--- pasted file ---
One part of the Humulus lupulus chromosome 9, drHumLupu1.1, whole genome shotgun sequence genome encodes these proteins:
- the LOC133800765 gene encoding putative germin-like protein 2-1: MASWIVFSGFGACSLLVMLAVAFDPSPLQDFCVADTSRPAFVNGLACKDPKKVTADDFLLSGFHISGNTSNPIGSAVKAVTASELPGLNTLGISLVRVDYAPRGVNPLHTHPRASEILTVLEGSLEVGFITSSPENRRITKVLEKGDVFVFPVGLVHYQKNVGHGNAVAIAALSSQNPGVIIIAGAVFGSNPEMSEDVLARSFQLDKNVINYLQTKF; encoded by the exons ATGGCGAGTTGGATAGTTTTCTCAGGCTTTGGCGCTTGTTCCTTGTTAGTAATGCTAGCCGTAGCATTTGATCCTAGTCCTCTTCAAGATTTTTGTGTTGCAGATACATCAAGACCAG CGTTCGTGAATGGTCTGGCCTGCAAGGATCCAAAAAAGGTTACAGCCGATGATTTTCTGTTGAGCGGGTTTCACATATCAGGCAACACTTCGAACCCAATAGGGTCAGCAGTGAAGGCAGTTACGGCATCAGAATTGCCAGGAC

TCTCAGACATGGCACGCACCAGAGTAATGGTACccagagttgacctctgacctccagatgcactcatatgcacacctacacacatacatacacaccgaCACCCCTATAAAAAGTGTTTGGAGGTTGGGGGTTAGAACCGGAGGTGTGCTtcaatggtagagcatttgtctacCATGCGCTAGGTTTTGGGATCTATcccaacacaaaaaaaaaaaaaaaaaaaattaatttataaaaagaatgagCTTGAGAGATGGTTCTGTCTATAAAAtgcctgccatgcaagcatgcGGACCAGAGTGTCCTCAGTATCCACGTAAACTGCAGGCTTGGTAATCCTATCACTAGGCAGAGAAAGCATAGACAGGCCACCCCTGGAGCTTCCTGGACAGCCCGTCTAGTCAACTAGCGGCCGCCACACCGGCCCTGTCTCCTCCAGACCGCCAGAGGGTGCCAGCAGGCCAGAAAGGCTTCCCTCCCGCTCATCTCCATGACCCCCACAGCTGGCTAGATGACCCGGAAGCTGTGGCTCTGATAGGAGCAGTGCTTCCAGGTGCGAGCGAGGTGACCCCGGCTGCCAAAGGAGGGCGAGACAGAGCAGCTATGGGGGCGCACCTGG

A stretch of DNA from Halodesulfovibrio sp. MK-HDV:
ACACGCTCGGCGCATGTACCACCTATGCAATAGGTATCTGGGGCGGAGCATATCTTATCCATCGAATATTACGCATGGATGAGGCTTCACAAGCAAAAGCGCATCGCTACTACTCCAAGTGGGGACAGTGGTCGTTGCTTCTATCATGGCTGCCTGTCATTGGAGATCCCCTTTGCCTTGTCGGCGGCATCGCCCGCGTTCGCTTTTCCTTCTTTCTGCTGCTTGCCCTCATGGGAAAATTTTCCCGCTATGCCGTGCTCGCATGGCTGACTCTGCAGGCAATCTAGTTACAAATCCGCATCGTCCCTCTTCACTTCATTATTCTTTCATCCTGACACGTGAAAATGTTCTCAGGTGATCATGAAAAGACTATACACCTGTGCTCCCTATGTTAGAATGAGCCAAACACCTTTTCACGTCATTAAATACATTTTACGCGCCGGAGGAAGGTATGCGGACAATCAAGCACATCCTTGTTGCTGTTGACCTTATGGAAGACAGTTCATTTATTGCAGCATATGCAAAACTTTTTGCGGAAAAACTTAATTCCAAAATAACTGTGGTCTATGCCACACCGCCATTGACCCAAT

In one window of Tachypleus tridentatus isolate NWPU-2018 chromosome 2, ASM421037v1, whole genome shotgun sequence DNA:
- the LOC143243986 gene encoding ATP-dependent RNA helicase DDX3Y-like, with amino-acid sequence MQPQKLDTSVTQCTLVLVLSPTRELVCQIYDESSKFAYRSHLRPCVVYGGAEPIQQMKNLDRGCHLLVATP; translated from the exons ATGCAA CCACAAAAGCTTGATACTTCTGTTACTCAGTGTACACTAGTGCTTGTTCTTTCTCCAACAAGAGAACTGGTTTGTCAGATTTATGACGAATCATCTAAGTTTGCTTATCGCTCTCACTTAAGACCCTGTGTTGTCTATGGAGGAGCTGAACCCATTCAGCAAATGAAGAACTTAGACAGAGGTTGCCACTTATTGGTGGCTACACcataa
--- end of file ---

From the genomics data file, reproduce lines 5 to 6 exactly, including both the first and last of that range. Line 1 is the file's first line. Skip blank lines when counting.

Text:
ACACGCTCGGCGCATGTACCACCTATGCAATAGGTATCTGGGGCGGAGCATATCTTATCCATCGAATATTACGCATGGATGAGGCTTCACAAGCAAAAGCGCATCGCTACTACTCCAAGTGGGGACAGTGGTCGTTGCTTCTATCATGGCTGCCTGTCATTGGAGATCCCCTTTGCCTTGTCGGCGGCATCGCCCGCGTTCGCTTTTCCTTCTTTCTGCTGCTTGCCCTCATGGGAAAATTTTCCCGCTATGCCGTGCTCGCATGGCTGACTCTGCAGGCAATCTAGTTACAAATCCGCATCGTCCCTCTTCACTTCATTATTCTTTCATCCTGACACGTGAAAATGTTCTCAGGTGATCATGAAAAGACTATACACCTGTGCTCCCTATGTTAGAATGAGCCAAACACCTTTTCACGTCATTAAATACATTTTACGCGCCGGAGGAAGGTATGCGGACAATCAAGCACATCCTTGTTGCTGTTGACCTTATGGAAGACAGTTCATTTATTGCAGCATATGCAAAACTTTTTGCGGAAAAACTTAATTCCAAAATAACTGTGGTCTATGCCACACCGCCATTGACCCAAT

In one window of Tachypleus tridentatus isolate NWPU-2018 chromosome 2, ASM421037v1, whole genome shotgun sequence DNA: